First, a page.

The Financial Conduct Authority is launching an investigation into Britain's banks' IT systems after a raft of glitches hit millions of customers across the industry.

Clive Adamson, FCA director of supervision, said: "To access and manage our money we depend on the banks' IT systems to be reliable. But IT outages continue, interrupting key banking services."

In January, Lloyds Banking Group became the latest lender to report a mass debit card and ATM outage as the result of a banking glitch.

For three hours on 26 January, the group confirmed around half of its 7,000 ATMs were affected.

Earlier, the Royal Bank of Scotland (RBS) was forced to promise another round of compensation payouts after RBS, Natwest and Ulster Bank were hit by an online banking and ATM blackout which left potentially millions unable to pay for goods and services or receive payments in the runup to Christmas.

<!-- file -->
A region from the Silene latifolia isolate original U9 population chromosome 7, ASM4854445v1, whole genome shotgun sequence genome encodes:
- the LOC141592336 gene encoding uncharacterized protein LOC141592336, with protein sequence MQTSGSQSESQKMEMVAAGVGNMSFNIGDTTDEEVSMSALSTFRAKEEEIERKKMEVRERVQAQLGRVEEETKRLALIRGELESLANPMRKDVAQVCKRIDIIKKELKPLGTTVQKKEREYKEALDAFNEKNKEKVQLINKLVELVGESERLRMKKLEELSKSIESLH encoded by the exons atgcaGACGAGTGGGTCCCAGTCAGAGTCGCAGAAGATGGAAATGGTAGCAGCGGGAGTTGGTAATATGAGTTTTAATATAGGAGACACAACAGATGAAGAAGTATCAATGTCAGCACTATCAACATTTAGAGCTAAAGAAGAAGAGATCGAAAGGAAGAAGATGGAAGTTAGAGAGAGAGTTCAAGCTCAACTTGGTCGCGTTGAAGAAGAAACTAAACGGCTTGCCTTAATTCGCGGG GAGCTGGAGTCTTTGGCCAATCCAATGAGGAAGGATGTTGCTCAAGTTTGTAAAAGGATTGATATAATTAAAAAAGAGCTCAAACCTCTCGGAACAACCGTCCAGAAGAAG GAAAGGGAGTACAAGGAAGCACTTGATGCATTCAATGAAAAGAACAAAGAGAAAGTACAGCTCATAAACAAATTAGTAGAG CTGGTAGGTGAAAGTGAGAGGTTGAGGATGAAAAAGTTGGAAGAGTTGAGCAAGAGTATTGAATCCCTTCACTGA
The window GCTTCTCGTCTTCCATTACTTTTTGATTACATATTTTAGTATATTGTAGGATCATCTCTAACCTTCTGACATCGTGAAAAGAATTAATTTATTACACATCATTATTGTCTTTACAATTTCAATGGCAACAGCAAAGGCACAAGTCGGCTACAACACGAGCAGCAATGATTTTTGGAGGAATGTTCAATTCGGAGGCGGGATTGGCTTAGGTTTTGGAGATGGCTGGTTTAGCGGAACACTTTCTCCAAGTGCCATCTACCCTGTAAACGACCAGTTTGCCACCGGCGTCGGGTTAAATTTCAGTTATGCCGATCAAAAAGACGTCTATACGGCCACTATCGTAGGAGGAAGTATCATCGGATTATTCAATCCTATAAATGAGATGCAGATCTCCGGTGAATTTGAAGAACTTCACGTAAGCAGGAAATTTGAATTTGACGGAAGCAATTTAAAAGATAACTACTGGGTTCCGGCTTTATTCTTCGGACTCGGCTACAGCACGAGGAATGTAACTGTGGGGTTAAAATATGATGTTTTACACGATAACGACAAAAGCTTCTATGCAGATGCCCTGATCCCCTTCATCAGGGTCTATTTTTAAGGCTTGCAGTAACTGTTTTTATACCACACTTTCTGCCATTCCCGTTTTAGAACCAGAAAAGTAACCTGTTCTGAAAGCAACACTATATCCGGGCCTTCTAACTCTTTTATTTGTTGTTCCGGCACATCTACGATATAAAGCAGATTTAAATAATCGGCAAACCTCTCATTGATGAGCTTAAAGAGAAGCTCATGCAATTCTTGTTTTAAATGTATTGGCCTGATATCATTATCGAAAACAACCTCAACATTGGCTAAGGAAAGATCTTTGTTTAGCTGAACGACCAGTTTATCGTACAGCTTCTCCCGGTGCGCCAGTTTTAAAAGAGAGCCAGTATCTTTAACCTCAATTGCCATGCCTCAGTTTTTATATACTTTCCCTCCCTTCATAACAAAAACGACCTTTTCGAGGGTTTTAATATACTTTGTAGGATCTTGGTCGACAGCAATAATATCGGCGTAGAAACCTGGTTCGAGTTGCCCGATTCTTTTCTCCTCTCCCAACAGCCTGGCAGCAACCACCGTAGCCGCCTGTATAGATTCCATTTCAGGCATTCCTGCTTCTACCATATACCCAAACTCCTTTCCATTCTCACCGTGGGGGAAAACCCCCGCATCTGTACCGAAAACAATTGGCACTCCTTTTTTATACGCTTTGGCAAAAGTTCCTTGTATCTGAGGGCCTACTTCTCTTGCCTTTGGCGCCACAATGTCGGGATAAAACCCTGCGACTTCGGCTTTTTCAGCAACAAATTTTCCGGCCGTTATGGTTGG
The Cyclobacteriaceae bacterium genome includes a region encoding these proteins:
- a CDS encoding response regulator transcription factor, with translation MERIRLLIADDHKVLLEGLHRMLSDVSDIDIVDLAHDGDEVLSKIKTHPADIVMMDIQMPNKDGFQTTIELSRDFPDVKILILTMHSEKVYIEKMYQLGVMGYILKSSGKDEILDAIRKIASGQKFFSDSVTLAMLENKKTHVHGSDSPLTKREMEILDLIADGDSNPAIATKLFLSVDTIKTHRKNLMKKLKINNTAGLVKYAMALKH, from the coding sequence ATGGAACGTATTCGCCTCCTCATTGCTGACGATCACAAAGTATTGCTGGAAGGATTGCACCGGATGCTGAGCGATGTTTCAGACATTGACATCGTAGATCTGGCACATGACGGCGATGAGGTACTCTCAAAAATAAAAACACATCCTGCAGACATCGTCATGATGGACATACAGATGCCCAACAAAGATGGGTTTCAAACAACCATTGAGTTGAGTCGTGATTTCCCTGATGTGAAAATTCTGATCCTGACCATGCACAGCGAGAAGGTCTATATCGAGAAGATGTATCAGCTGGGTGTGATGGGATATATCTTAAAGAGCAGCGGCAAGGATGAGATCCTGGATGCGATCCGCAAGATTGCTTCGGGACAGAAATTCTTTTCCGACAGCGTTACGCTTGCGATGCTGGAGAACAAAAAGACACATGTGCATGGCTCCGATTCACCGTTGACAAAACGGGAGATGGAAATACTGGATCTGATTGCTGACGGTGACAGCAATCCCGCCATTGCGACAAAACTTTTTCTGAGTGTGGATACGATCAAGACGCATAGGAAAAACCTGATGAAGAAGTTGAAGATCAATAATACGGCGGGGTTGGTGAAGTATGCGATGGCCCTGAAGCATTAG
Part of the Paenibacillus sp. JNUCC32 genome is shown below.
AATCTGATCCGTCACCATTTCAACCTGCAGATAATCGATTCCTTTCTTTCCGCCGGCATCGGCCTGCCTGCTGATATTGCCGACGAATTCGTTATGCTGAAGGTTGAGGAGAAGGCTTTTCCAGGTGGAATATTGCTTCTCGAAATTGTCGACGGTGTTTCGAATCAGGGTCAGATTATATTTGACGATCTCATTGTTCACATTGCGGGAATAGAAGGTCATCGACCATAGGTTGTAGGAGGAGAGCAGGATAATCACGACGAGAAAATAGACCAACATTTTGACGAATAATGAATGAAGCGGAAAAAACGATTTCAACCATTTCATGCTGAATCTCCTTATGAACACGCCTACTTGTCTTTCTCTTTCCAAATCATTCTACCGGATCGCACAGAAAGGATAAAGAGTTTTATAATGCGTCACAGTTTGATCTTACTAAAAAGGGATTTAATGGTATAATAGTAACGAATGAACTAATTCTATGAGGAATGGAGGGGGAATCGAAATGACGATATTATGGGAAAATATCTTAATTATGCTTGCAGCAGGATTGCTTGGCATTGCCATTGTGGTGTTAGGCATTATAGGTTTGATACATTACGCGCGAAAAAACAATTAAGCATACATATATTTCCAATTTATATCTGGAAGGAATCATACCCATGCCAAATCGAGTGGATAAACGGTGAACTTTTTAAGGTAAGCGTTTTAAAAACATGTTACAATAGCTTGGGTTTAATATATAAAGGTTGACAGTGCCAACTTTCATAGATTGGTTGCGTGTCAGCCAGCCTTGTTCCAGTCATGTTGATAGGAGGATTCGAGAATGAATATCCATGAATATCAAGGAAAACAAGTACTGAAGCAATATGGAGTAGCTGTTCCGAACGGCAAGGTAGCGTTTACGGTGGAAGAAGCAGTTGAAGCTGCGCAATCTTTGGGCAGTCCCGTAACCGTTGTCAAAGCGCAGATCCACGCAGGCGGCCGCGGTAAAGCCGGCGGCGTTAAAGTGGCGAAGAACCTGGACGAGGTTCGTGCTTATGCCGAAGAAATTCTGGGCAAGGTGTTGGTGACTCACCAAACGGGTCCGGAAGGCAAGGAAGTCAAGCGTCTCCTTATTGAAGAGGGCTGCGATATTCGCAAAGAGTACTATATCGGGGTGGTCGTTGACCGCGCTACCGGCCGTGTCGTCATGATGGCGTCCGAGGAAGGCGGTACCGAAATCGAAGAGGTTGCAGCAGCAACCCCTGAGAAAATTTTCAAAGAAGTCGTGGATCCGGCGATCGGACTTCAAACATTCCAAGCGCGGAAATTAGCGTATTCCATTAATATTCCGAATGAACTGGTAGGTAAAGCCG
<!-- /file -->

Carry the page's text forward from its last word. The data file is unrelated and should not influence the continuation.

To make matters worse, only a day after it claimed to have resolved the problems, NatWest customers were hit by more internet banking issues after a cyber-attack knocked down the bank's website for an hour.

A week later, Ulster Bank customers were stung by another IT glitch.

RBS chief executive Ross McEwan blamed years of IT infrastructure neglect due to investment from his predecessors.

However, within the first few days of 2014, RBS and Natwest credit card customers were hit by more IT problems - but this time the banks insisted that it was Tesco's fault.

RBS blamed Tesco for the IT problem that locked customers' credit cards and left many unable to pay for fuel at the retailer's petrol stations.

RBS insisted that it was Tesco's technology that caused the problem.

In August 2012, RBS revealed that it had put aside £125m to compensate thousands of customers affected by a two-week computer breakdown, which led to millions of customers being stranded without being able to pay outgoing bills.

A year later, the FCA said it would investigate RBS over its 2012 computer failure.